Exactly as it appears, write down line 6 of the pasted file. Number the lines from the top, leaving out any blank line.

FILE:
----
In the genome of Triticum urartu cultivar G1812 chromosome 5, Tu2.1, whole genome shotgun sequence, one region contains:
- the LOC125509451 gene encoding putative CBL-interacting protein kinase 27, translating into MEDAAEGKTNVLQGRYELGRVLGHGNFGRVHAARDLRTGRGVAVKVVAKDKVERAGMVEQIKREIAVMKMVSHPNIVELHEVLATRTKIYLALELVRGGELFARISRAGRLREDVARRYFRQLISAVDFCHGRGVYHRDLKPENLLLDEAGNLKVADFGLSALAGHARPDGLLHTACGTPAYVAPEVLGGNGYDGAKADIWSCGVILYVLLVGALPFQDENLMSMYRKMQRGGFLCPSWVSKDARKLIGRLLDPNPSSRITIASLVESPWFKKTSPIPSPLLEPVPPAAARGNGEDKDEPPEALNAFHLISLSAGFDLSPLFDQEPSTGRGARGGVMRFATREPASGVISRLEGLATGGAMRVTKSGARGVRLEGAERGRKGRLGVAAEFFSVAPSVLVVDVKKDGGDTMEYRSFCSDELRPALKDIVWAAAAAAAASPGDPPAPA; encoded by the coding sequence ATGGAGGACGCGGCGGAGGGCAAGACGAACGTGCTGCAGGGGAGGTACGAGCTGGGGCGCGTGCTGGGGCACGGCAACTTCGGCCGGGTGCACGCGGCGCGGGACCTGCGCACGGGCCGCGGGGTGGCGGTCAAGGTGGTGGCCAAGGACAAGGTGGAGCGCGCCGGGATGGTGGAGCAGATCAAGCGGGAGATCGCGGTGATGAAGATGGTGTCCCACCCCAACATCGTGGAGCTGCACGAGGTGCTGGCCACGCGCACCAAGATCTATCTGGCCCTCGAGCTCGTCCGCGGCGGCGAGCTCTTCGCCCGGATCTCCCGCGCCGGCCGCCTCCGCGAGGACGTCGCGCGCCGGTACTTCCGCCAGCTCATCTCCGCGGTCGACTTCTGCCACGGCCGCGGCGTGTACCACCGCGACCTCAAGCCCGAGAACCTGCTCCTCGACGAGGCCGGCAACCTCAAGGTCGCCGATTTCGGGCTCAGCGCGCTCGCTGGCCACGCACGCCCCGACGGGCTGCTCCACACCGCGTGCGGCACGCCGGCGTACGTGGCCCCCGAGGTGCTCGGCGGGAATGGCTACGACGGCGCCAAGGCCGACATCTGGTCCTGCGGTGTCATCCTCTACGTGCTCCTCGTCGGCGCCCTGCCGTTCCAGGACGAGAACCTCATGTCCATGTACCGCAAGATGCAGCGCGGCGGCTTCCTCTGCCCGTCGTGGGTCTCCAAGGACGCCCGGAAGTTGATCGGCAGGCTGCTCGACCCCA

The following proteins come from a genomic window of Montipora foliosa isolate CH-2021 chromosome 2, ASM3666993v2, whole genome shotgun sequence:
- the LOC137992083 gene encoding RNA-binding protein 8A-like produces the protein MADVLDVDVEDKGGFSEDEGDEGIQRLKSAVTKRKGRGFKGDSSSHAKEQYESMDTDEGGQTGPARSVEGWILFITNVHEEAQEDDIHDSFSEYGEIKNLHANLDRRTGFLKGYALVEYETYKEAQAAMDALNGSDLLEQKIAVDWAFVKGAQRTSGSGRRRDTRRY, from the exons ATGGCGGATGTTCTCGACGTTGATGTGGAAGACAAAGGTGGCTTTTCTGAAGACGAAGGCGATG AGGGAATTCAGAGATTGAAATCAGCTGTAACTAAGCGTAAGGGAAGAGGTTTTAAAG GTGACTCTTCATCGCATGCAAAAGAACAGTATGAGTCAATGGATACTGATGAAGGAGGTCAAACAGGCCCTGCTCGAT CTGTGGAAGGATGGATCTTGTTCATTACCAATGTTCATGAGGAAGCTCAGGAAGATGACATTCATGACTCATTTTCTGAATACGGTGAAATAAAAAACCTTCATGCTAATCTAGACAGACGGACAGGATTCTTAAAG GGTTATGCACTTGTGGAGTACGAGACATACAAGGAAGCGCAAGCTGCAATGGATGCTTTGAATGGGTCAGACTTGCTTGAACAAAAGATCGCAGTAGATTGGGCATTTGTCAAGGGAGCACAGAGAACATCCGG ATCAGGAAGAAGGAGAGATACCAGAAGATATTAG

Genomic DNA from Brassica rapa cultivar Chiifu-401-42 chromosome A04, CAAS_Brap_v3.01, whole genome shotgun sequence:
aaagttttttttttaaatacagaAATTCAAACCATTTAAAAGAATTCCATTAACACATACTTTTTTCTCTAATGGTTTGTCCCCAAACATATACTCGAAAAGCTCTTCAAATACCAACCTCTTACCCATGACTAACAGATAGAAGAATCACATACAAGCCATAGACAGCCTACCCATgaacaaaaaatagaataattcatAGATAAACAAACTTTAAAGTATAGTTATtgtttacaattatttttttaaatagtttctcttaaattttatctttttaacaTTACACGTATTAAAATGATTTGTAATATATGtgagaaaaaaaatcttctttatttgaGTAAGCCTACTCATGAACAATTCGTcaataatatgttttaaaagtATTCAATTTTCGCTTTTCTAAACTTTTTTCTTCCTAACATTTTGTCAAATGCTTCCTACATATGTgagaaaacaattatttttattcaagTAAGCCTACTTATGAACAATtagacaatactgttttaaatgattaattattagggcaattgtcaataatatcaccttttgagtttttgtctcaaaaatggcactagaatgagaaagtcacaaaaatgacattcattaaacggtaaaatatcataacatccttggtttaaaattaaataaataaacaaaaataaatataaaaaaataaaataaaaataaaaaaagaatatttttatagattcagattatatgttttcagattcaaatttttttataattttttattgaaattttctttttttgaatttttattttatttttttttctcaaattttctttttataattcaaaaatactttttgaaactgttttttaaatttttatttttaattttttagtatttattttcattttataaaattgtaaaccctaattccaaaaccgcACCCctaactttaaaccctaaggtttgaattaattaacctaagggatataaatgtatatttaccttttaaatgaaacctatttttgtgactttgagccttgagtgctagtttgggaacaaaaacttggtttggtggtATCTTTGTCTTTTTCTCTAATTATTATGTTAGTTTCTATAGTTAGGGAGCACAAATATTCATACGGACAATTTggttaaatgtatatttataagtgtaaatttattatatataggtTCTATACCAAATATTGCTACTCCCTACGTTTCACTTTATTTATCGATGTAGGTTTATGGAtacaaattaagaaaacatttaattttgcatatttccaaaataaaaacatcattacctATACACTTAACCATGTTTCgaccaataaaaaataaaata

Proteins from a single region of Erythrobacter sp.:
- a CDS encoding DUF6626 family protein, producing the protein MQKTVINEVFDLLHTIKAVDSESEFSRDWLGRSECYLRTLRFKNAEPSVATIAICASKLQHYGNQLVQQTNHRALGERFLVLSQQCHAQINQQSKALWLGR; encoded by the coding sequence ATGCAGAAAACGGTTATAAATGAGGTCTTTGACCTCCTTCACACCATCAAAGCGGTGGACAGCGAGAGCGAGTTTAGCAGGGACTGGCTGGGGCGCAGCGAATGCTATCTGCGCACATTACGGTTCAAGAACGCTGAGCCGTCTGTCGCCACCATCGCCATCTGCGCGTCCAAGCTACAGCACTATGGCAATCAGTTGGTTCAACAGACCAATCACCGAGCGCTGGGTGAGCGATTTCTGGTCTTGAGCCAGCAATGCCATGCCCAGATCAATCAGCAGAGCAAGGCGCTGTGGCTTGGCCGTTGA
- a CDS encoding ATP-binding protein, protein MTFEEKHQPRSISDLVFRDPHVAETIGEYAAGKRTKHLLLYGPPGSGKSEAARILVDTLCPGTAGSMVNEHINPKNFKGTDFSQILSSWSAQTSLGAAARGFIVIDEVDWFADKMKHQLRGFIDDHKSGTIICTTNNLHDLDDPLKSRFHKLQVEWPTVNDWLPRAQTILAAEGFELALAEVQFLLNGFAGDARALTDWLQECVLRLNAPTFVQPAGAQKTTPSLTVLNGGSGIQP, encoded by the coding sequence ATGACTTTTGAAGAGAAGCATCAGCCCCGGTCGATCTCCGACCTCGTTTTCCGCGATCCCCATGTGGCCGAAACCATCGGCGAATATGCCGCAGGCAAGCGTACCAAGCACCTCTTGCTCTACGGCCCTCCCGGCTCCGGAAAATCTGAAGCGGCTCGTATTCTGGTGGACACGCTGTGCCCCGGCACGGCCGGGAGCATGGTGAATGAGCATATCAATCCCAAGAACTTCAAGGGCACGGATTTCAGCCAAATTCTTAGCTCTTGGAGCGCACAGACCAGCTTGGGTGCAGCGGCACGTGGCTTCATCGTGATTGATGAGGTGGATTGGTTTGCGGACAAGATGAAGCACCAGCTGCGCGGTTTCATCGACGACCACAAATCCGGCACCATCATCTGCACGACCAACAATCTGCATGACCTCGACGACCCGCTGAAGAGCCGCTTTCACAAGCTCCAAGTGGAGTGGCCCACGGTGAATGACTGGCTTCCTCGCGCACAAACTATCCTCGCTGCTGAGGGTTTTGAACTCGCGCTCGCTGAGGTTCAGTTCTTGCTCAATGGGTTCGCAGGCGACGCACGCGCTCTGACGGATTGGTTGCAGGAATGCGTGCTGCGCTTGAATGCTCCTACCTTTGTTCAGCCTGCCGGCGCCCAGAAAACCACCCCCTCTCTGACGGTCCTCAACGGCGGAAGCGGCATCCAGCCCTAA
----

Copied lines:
aaagttttttttttaaatacagaAATTCAAACCATTTAAAAGAATTCCATTAACACATACTTTTTTCTCTAATGGTTTGTCCCCAAACATATACTCGAAAAGCTCTTCAAATACCAACCTCTTACCCATGACTAACAGATAGAAGAATCACATACAAGCCATAGACAGCCTACCCATgaacaaaaaatagaataattcatAGATAAACAAACTTTAAAGTATAGTTATtgtttacaattatttttttaaatagtttctcttaaattttatctttttaacaTTACACGTATTAAAATGATTTGTAATATATGtgagaaaaaaaatcttctttatttgaGTAAGCCTACTCATGAACAATTCGTcaataatatgttttaaaagtATTCAATTTTCGCTTTTCTAAACTTTTTTCTTCCTAACATTTTGTCAAATGCTTCCTACATATGTgagaaaacaattatttttattcaagTAAGCCTACTTATGAACAATtagacaatactgttttaaatgattaattattagggcaattgtcaataatatcaccttttgagtttttgtctcaaaaatggcactagaatgagaaagtcacaaaaatgacattcattaaacggtaaaatatcataacatccttggtttaaaattaaataaataaacaaaaataaatataaaaaaataaaataaaaataaaaaaagaatatttttatagattcagattatatgttttcagattcaaatttttttataattttttattgaaattttctttttttgaatttttattttatttttttttctcaaattttctttttataattcaaaaatactttttgaaactgttttttaaatttttatttttaattttttagtatttattttcattttataaaattgtaaaccctaattccaaaaccgcACCCctaactttaaaccctaaggtttgaattaattaacctaagggatataaatgtatatttaccttttaaatgaaacctatttttgtgactttgagccttgagtgctagtttgggaacaaaaacttggtttggtggtATCTTTGTCTTTTTCTCTAATTATTATGTTAGTTTCTATAGTTAGGGAGCACAAATATTCATACGGACAATTTggttaaatgtatatttataagtgtaaatttattatatataggtTCTATACCAAATATTGCTACTCCCTACGTTTCACTTTATTTATCGATGTAGGTTTATGGAtacaaattaagaaaacatttaattttgcatatttccaaaataaaaacatcattacctATACACTTAACCATGTTTCgaccaataaaaaataaaata